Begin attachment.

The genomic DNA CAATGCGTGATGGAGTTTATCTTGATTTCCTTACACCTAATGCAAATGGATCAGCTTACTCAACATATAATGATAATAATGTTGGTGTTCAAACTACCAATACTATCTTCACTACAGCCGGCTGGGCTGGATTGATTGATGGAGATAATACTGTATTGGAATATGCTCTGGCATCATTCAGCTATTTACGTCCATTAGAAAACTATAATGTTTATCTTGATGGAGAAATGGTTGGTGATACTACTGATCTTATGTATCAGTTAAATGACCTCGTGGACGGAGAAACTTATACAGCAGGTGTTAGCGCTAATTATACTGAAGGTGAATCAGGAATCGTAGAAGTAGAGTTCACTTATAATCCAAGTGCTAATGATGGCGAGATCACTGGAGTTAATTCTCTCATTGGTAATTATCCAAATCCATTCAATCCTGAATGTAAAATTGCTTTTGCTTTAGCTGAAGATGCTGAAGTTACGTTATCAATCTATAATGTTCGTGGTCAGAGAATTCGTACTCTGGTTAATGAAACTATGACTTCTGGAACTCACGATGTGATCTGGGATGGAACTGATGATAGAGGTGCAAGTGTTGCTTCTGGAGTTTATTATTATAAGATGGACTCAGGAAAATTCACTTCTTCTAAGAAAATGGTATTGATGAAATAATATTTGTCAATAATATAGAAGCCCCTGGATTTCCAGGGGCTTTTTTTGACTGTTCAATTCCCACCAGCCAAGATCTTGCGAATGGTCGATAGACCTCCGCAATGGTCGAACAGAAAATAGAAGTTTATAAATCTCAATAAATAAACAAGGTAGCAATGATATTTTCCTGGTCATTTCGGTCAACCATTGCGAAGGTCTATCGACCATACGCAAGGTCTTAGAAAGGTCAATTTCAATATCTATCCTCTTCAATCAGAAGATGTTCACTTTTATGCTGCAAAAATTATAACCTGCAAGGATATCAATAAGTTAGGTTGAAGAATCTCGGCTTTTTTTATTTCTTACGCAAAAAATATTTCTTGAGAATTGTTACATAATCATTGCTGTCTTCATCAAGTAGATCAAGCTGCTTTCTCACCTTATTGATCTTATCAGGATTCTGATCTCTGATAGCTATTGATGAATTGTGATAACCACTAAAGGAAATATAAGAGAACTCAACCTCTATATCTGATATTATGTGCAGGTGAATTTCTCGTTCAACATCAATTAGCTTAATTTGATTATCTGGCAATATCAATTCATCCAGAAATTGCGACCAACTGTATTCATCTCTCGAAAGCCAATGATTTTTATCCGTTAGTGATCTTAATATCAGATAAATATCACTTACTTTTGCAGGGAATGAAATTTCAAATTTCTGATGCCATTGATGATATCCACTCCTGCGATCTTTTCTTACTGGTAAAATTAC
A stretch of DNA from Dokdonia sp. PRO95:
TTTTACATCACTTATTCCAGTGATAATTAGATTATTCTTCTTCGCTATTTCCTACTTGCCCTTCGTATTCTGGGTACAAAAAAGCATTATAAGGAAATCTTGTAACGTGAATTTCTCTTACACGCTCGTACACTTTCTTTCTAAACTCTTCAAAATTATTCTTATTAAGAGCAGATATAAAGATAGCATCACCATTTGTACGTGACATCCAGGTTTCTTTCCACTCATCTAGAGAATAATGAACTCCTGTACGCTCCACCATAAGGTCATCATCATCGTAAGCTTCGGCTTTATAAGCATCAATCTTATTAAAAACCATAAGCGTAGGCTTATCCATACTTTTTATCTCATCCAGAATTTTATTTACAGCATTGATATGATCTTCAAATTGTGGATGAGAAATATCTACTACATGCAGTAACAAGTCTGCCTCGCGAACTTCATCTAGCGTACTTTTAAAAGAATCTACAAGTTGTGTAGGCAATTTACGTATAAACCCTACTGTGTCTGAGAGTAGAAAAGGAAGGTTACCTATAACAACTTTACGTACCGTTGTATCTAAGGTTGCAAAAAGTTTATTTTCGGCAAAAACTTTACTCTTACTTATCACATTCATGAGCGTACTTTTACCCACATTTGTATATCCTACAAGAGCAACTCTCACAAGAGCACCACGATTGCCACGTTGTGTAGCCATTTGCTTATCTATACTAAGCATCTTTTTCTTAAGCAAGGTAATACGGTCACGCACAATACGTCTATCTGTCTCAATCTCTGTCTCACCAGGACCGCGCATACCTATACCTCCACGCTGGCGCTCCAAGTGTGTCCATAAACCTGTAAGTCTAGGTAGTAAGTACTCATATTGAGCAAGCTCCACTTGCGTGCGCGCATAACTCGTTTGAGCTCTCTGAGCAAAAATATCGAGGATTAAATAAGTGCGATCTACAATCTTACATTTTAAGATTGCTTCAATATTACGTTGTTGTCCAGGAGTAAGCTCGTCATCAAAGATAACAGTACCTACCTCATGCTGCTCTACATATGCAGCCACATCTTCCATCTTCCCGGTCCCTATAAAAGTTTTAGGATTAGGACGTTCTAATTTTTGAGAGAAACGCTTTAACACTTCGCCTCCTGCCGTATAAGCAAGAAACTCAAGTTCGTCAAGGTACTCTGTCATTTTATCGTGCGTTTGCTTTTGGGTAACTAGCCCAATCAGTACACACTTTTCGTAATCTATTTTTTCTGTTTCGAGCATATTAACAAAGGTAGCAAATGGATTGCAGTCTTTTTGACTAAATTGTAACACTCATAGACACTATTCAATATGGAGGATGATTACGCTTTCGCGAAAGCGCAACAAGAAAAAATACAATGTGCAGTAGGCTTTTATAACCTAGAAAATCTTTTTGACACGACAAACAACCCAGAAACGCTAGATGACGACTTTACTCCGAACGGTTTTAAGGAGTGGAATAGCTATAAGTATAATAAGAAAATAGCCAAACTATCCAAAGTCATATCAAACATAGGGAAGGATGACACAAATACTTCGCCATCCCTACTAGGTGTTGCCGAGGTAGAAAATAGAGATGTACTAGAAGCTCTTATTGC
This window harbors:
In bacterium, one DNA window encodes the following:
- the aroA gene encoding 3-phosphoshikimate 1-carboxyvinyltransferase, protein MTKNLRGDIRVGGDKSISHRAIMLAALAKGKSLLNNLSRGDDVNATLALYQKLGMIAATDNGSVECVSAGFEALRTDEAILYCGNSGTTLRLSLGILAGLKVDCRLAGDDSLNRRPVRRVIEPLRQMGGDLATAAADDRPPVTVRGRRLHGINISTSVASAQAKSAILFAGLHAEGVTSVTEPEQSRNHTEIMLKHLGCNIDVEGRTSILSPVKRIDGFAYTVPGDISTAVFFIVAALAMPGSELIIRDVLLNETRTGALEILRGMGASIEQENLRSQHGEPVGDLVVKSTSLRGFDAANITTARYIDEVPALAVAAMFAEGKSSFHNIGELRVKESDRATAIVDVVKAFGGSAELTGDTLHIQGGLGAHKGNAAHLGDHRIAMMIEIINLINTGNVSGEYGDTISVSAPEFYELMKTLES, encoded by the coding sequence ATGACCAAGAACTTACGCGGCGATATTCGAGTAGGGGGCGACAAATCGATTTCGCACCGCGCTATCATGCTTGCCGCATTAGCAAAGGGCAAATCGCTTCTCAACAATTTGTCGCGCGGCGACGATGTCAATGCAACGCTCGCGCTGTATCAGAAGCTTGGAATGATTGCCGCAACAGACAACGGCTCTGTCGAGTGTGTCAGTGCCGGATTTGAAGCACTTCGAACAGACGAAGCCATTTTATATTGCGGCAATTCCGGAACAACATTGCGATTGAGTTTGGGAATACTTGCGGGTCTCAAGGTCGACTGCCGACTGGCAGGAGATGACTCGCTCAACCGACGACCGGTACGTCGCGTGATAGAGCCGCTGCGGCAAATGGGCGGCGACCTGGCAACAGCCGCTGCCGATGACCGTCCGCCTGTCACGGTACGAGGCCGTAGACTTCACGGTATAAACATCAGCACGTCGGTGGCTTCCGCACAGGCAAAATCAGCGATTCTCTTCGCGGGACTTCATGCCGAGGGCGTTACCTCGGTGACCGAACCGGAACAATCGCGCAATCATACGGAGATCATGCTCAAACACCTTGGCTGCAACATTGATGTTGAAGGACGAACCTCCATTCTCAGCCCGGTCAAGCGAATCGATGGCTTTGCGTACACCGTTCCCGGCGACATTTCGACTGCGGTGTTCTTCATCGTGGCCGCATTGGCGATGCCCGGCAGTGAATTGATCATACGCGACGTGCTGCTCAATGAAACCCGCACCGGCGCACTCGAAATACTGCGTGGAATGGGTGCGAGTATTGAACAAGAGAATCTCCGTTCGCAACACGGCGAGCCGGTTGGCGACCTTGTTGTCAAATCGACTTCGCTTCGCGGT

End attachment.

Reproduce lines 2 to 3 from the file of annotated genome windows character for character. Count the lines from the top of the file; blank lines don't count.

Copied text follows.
A stretch of DNA from Dokdonia sp. PRO95:
TTTTACATCACTTATTCCAGTGATAATTAGATTATTCTTCTTCGCTATTTCCTACTTGCCCTTCGTATTCTGGGTACAAAAAAGCATTATAAGGAAATCTTGTAACGTGAATTTCTCTTACACGCTCGTACACTTTCTTTCTAAACTCTTCAAAATTATTCTTATTAAGAGCAGATATAAAGATAGCATCACCATTTGTACGTGACATCCAGGTTTCTTTCCACTCATCTAGAGAATAATGAACTCCTGTACGCTCCACCATAAGGTCATCATCATCGTAAGCTTCGGCTTTATAAGCATCAATCTTATTAAAAACCATAAGCGTAGGCTTATCCATACTTTTTATCTCATCCAGAATTTTATTTACAGCATTGATATGATCTTCAAATTGTGGATGAGAAATATCTACTACATGCAGTAACAAGTCTGCCTCGCGAACTTCATCTAGCGTACTTTTAAAAGAATCTACAAGTTGTGTAGGCAATTTACGTATAAACCCTACTGTGTCTGAGAGTAGAAAAGGAAGGTTACCTATAACAACTTTACGTACCGTTGTATCTAAGGTTGCAAAAAGTTTATTTTCGGCAAAAACTTTACTCTTACTTATCACATTCATGAGCGTACTTTTACCCACATTTGTATATCCTACAAGAGCAACTCTCACAAGAGCACCACGATTGCCACGTTGTGTAGCCATTTGCTTATCTATACTAAGCATCTTTTTCTTAAGCAAGGTAATACGGTCACGCACAATACGTCTATCTGTCTCAATCTCTGTCTCACCAGGACCGCGCATACCTATACCTCCACGCTGGCGCTCCAAGTGTGTCCATAAACCTGTAAGTCTAGGTAGTAAGTACTCATATTGAGCAAGCTCCACTTGCGTGCGCGCATAACTCGTTTGAGCTCTCTGAGCAAAAATATCGAGGATTAAATAAGTGCGATCTACAATCTTACATTTTAAGATTGCTTCAATATTACGTTGTTGTCCAGGAGTAAGCTCGTCATCAAAGATAACAGTACCTACCTCATGCTGCTCTACATATGCAGCCACATCTTCCATCTTCCCGGTCCCTATAAAAGTTTTAGGATTAGGACGTTCTAATTTTTGAGAGAAACGCTTTAACACTTCGCCTCCTGCCGTATAAGCAAGAAACTCAAGTTCGTCAAGGTACTCTGTCATTTTATCGTGCGTTTGCTTTTGGGTAACTAGCCCAATCAGTACACACTTTTCGTAATCTATTTTTTCTGTTTCGAGCATATTAACAAAGGTAGCAAATGGATTGCAGTCTTTTTGACTAAATTGTAACACTCATAGACACTATTCAATATGGAGGATGATTACGCTTTCGCGAAAGCGCAACAAGAAAAAATACAATGTGCAGTAGGCTTTTATAACCTAGAAAATCTTTTTGACACGACAAACAACCCAGAAACGCTAGATGACGACTTTACTCCGAACGGTTTTAAGGAGTGGAATAGCTATAAGTATAATAAGAAAATAGCCAAACTATCCAAAGTCATATCAAACATAGGGAAGGATGACACAAATACTTCGCCATCCCTACTAGGTGTTGCCGAGGTAGAAAATAGAGATGTACTAGAAGCTCTTATTGC